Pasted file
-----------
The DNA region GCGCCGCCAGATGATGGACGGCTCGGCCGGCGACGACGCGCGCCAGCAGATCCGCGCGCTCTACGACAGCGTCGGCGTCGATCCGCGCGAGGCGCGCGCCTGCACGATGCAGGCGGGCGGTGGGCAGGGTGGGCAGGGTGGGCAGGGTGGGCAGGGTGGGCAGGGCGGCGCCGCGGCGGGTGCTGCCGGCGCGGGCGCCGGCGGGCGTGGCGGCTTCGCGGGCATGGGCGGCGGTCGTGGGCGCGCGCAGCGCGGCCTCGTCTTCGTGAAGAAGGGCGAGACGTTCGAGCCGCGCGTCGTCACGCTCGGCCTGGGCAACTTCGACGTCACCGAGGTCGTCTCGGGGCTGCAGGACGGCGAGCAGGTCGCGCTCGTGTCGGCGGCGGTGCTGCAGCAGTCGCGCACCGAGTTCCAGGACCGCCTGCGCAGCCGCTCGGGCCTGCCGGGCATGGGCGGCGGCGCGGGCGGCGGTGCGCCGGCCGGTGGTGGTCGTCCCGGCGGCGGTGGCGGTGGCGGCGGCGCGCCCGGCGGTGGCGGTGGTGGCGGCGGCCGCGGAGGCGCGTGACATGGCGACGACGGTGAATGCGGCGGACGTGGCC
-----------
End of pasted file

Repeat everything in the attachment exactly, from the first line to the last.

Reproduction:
The DNA region GCGCCGCCAGATGATGGACGGCTCGGCCGGCGACGACGCGCGCCAGCAGATCCGCGCGCTCTACGACAGCGTCGGCGTCGATCCGCGCGAGGCGCGCGCCTGCACGATGCAGGCGGGCGGTGGGCAGGGTGGGCAGGGTGGGCAGGGTGGGCAGGGTGGGCAGGGCGGCGCCGCGGCGGGTGCTGCCGGCGCGGGCGCCGGCGGGCGTGGCGGCTTCGCGGGCATGGGCGGCGGTCGTGGGCGCGCGCAGCGCGGCCTCGTCTTCGTGAAGAAGGGCGAGACGTTCGAGCCGCGCGTCGTCACGCTCGGCCTGGGCAACTTCGACGTCACCGAGGTCGTCTCGGGGCTGCAGGACGGCGAGCAGGTCGCGCTCGTGTCGGCGGCGGTGCTGCAGCAGTCGCGCACCGAGTTCCAGGACCGCCTGCGCAGCCGCTCGGGCCTGCCGGGCATGGGCGGCGGCGCGGGCGGCGGTGCGCCGGCCGGTGGTGGTCGTCCCGGCGGCGGTGGCGGTGGCGGCGGCGCGCCCGGCGGTGGCGGTGGTGGCGGCGGCCGCGGAGGCGCGTGACATGGCGACGACGGTGAATGCGGCGGACGTGGCC